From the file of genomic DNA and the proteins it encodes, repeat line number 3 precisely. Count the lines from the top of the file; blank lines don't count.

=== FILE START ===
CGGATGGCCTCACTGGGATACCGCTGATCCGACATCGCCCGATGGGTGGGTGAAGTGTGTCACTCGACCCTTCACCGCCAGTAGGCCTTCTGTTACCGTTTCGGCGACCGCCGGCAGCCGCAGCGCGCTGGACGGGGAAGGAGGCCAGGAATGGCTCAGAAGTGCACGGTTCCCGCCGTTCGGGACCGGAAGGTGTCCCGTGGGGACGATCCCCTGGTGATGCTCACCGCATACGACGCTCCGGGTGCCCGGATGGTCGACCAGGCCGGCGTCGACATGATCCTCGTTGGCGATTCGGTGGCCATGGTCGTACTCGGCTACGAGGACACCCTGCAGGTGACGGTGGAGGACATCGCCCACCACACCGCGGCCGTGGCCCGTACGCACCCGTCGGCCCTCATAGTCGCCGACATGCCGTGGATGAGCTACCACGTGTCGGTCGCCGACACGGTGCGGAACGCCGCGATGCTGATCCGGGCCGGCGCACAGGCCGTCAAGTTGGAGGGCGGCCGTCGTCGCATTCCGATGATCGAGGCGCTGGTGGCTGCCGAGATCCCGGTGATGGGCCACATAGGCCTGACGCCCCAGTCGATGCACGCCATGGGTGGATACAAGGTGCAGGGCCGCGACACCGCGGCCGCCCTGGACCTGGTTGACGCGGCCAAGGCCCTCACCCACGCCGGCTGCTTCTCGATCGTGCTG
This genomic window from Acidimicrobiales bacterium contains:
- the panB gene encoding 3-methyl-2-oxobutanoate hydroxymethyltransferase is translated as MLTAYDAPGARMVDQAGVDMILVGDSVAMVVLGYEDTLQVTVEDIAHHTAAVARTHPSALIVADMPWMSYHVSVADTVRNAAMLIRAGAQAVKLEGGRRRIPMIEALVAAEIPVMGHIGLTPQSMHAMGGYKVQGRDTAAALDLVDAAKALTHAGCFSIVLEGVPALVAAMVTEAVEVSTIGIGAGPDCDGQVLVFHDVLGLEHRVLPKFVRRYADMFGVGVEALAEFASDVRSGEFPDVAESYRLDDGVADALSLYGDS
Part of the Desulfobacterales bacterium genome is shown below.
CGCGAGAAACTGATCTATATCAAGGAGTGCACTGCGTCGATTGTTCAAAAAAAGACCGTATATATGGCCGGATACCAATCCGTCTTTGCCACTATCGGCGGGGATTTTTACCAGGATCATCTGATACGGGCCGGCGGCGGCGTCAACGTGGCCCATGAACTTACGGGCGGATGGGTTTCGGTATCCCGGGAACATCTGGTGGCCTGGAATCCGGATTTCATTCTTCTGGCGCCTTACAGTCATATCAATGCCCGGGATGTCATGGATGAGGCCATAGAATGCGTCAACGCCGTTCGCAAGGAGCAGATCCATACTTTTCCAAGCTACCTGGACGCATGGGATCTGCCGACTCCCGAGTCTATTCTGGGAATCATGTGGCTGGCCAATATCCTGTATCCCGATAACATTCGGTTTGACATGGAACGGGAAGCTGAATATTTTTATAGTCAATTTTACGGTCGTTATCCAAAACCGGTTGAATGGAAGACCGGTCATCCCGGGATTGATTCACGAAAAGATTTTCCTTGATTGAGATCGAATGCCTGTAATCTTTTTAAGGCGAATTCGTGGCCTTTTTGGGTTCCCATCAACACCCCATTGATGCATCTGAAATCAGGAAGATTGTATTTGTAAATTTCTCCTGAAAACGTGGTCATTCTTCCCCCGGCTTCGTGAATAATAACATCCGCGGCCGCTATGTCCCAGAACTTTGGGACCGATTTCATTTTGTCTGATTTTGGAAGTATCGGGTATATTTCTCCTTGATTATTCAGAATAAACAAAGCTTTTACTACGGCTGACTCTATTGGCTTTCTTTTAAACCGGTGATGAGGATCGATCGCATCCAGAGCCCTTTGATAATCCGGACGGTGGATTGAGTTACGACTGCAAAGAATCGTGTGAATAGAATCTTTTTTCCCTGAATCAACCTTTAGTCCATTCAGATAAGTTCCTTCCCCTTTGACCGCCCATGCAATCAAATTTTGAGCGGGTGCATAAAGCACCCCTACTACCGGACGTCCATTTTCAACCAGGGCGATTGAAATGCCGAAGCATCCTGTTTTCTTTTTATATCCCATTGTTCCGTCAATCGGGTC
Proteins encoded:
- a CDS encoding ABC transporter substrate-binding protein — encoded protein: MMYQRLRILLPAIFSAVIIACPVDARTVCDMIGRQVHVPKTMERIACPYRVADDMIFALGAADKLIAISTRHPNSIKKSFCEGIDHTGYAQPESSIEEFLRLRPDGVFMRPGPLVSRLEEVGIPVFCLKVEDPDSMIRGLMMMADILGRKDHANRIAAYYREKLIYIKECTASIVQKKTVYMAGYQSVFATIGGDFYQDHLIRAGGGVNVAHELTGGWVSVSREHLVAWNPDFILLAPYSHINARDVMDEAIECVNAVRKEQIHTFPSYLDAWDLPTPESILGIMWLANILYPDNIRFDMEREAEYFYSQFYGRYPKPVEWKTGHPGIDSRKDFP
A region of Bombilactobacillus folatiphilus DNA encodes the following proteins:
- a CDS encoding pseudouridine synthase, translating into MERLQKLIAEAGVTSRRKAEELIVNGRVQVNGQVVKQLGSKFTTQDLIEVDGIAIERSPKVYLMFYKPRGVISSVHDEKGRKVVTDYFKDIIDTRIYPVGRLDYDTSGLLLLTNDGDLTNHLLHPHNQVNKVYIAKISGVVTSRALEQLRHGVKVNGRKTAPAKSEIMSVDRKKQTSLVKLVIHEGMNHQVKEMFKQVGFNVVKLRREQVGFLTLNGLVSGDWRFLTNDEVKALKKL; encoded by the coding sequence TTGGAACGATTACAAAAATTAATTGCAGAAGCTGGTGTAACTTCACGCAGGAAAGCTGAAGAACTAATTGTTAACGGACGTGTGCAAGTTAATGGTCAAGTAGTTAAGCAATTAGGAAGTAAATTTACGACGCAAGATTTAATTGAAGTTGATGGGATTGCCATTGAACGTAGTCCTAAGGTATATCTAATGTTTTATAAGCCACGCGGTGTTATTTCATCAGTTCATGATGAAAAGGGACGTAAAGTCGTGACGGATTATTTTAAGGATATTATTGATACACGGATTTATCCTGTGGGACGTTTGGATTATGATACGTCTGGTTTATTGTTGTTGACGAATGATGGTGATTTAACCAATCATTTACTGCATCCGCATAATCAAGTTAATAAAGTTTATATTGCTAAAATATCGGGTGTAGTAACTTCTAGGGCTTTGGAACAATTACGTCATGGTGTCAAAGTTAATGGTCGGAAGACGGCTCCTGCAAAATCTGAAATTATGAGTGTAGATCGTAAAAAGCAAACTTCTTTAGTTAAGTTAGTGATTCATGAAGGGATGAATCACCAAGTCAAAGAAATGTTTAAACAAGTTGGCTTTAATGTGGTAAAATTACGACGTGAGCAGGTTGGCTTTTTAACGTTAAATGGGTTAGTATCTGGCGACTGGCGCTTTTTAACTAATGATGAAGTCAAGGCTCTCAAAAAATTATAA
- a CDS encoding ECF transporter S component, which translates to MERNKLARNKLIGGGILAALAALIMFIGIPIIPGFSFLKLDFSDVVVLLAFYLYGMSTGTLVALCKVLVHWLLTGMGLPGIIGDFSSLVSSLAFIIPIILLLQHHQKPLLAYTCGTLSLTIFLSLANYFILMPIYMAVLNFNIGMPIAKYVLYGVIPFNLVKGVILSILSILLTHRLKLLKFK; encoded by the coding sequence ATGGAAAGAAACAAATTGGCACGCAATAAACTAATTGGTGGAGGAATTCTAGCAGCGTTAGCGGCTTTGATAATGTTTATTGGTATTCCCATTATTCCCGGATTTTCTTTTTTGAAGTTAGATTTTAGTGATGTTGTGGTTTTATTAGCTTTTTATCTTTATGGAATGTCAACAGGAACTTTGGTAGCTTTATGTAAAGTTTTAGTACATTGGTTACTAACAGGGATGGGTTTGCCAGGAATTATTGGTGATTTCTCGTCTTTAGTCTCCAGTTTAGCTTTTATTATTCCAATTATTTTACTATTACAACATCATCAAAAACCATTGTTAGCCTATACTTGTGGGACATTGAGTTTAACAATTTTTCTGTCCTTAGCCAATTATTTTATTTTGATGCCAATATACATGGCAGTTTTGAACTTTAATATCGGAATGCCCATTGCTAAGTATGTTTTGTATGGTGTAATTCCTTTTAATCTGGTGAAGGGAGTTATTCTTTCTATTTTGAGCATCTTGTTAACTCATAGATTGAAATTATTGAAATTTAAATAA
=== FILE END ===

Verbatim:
- the panB gene encoding 3-methyl-2-oxobutanoate hydroxymethyltransferase is translated as MLTAYDAPGARMVDQAGVDMILVGDSVAMVVLGYEDTLQVTVEDIAHHTAAVARTHPSALIVADMPWMSYHVSVADTVRNAAMLIRAGAQAVKLEGGRRRIPMIEALVAAEIPVMGHIGLTPQSMHAMGGYKVQGRDTAAALDLVDAAKALTHAGCFSIVLEGVPALVAAMVTEAVEVSTIGIGAGPDCDGQVLVFHDVLGLEHRVLPKFVRRYADMFGVGVEALAEFASDVRSGEFPDVAESYRLDDGVADALSLYGDS